Jesus washed feet, telling us He was giving us an example and
      mandate. (Why do you think the ceremony of foot washing got named
      "Mandatum"? That's where we got the English term "Maundy Thursday".)

      I think it's a safe bet that these days, when feet are most generally
      cleaned in tubs or showers, Jesus would be cleaning toilets. It just
      strikes me as what would be most like Him. Mothers and fathers can tell
      you that their authority requires them to clean a good deal more than just
      toilets! Parents and nurses who are faced with some of the most disgusting
      stuff to clean up can be absolutely certain that their hands are the hands of
      Christ in that moment.

      Wouldn't it be a better world if such loving humility was required of
      all authority? If Jesus could do it as God, what lesser official
      dares quibble with His standards?

      Love and prayers,
      Jerome, OSB
      jeromeleo@...
      http://www.stmarysmonastery.org
      Petersham, MA





      [Non-text portions of this message have been removed]
    • Br. Jerome Leo
      +PAX Prayers for Abbot Caedmon, who has resigned, and for his Community, Portsmouth Abbey, Rhode Island. Prayers for Josephine, making her Final Oblation
      Message 2 of 7 , May 14, 2016

        +PAX

         

        Prayers for Abbot Caedmon, who has resigned, and for his Community, Portsmouth Abbey, Rhode Island.

         

        Prayers for Josephine, making her Final Oblation today. May she have many happy years as an Oblate.

         

        Prayers for Edward B., special intention.

         

        Prayers for Subin and his brother Amin, a seminarian.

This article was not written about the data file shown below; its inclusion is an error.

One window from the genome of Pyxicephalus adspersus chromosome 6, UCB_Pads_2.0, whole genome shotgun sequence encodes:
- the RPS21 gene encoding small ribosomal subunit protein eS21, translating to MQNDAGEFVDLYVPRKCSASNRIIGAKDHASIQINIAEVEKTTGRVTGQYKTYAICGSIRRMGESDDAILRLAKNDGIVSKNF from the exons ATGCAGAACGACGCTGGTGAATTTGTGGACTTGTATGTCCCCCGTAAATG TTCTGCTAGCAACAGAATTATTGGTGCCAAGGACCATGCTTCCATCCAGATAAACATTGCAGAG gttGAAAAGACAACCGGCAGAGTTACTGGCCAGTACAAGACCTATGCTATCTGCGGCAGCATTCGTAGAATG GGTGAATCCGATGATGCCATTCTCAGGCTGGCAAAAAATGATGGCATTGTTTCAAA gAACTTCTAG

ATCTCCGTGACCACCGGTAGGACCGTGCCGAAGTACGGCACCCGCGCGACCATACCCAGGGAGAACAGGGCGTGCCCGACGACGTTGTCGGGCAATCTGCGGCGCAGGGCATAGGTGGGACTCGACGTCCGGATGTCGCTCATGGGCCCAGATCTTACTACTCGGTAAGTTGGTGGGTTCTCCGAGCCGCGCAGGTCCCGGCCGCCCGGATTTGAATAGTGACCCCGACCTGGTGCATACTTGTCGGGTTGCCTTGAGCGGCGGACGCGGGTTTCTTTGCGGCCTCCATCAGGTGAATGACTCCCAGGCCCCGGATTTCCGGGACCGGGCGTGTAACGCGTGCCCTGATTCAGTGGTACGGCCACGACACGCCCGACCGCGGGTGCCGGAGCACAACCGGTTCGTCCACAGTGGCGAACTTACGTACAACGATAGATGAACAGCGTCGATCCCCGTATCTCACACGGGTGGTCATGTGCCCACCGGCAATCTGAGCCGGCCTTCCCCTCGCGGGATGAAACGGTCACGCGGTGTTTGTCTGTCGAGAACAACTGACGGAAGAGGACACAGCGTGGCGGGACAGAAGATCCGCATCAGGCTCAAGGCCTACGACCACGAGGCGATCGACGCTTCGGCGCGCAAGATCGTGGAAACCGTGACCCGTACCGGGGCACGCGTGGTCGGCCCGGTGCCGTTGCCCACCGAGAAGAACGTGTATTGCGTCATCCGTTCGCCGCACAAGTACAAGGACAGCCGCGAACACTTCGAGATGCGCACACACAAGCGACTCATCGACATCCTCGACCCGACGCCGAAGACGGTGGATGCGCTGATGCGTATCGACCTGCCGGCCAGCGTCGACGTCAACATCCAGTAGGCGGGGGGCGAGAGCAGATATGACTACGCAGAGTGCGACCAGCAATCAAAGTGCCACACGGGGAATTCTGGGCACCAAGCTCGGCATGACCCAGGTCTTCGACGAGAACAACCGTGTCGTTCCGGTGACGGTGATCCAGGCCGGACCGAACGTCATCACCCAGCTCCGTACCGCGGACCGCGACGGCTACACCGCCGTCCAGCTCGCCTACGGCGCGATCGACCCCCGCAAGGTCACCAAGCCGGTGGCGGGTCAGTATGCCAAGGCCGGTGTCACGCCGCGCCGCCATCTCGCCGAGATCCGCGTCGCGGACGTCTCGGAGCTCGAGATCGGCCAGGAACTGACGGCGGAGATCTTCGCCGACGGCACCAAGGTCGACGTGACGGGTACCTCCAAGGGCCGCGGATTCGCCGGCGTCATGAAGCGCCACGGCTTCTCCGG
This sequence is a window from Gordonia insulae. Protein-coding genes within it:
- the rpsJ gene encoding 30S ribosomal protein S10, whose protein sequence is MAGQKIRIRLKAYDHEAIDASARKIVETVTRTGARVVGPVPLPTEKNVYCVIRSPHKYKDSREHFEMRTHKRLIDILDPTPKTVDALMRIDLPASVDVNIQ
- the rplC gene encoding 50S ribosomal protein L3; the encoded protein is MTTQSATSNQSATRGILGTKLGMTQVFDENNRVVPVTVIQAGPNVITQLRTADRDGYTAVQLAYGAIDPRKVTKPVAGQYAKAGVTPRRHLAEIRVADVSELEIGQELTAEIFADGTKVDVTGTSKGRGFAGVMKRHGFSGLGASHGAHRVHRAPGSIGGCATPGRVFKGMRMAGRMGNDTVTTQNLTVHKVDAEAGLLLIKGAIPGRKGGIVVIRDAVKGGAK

Prayers for Terry, important job interview with a large company on Monday, at 10 AM.

         

        Prayers for N., whose personal issues are interfering with his elderly mother receiving proper care.

         

        Prayers for the repose of the soul of Elizabeth, who has died at 33, leaving a 5 month old baby. The witness of the brutal murder of her parents a number of years ago by her mentally ill brother, her mental and physical health was never the same after this tragedy. And prayers of course for the welfare her infant and husband, and the rest of the extended family affected by this tragic nightmare.

         

        Fr. Fred, for whom we have prayed, has been told his cancer is terminal and  untreatable. Palliative care and pain control are all that can be done. He has maybe 6 months. Please pray that his ecclesiastical situation be regularized soon and for his happy death..

         

         

        Prayers for Veronica, having hip replacement surgery on Monday. She had polio when she was young and a curved spine, so the surgeon might face some challenges.  Prayers for their guidance and Veronica's recovery.

         

        Lord, help us all as You know and will.
        God's will is best. All is mercy and grace. God is never absent, praise Him!
        Thanks so much. JL

        January 14, May 15, September 14
        Chapter 2: What Kind of Person the Abbess Ought to Be

        The Abbess should always remember what she is
        and what she is called,
        and should know that to whom more is committed,
        from her more is required (Luke 12:48).
        Let her understand also
        what a difficult and arduous task she has undertaken:
        ruling souls and adapting herself to a variety of characters.
        One she must coax, another scold, another persuade,
        according to each one's character and understanding.
        Thus she must adjust and adapt herself to all
        in such a way that she may not only suffer no loss
        in the flock committed to her care,